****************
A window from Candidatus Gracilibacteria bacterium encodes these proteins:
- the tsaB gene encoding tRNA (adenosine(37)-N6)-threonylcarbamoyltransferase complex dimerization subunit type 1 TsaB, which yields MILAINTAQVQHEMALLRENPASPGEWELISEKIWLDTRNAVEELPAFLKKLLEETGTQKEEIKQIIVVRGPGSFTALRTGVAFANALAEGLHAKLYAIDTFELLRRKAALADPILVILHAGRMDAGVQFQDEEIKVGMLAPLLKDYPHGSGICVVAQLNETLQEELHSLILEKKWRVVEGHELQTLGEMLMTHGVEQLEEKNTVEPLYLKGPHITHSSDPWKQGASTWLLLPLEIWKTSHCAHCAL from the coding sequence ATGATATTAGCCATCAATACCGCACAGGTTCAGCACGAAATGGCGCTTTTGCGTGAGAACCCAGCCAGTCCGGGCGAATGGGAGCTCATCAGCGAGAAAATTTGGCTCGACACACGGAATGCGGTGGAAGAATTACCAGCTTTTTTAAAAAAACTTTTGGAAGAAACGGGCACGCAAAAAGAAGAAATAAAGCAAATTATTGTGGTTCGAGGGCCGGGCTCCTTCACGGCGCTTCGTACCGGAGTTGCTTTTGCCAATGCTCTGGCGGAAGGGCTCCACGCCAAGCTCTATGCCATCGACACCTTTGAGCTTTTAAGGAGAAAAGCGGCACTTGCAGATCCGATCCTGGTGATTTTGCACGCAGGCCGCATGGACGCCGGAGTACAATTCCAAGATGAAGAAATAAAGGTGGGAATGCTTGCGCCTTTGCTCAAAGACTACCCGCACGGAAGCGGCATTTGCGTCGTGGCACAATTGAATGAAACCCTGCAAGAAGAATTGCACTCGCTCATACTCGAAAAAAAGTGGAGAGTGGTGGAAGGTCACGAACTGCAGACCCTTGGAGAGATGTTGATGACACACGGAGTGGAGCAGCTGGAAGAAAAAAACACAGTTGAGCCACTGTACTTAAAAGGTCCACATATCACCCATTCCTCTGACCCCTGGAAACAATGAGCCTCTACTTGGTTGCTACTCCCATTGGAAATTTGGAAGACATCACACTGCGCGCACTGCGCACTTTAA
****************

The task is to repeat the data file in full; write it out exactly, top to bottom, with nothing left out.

A window from Candidatus Gracilibacteria bacterium encodes these proteins:
- the tsaB gene encoding tRNA (adenosine(37)-N6)-threonylcarbamoyltransferase complex dimerization subunit type 1 TsaB, which yields MILAINTAQVQHEMALLRENPASPGEWELISEKIWLDTRNAVEELPAFLKKLLEETGTQKEEIKQIIVVRGPGSFTALRTGVAFANALAEGLHAKLYAIDTFELLRRKAALADPILVILHAGRMDAGVQFQDEEIKVGMLAPLLKDYPHGSGICVVAQLNETLQEELHSLILEKKWRVVEGHELQTLGEMLMTHGVEQLEEKNTVEPLYLKGPHITHSSDPWKQGASTWLLLPLEIWKTSHCAHCAL from the coding sequence ATGATATTAGCCATCAATACCGCACAGGTTCAGCACGAAATGGCGCTTTTGCGTGAGAACCCAGCCAGTCCGGGCGAATGGGAGCTCATCAGCGAGAAAATTTGGCTCGACACACGGAATGCGGTGGAAGAATTACCAGCTTTTTTAAAAAAACTTTTGGAAGAAACGGGCACGCAAAAAGAAGAAATAAAGCAAATTATTGTGGTTCGAGGGCCGGGCTCCTTCACGGCGCTTCGTACCGGAGTTGCTTTTGCCAATGCTCTGGCGGAAGGGCTCCACGCCAAGCTCTATGCCATCGACACCTTTGAGCTTTTAAGGAGAAAAGCGGCACTTGCAGATCCGATCCTGGTGATTTTGCACGCAGGCCGCATGGACGCCGGAGTACAATTCCAAGATGAAGAAATAAAGGTGGGAATGCTTGCGCCTTTGCTCAAAGACTACCCGCACGGAAGCGGCATTTGCGTCGTGGCACAATTGAATGAAACCCTGCAAGAAGAATTGCACTCGCTCATACTCGAAAAAAAGTGGAGAGTGGTGGAAGGTCACGAACTGCAGACCCTTGGAGAGATGTTGATGACACACGGAGTGGAGCAGCTGGAAGAAAAAAACACAGTTGAGCCACTGTACTTAAAAGGTCCACATATCACCCATTCCTCTGACCCCTGGAAACAATGAGCCTCTACTTGGTTGCTACTCCCATTGGAAATTTGGAAGACATCACACTGCGCGCACTGCGCACTTTAA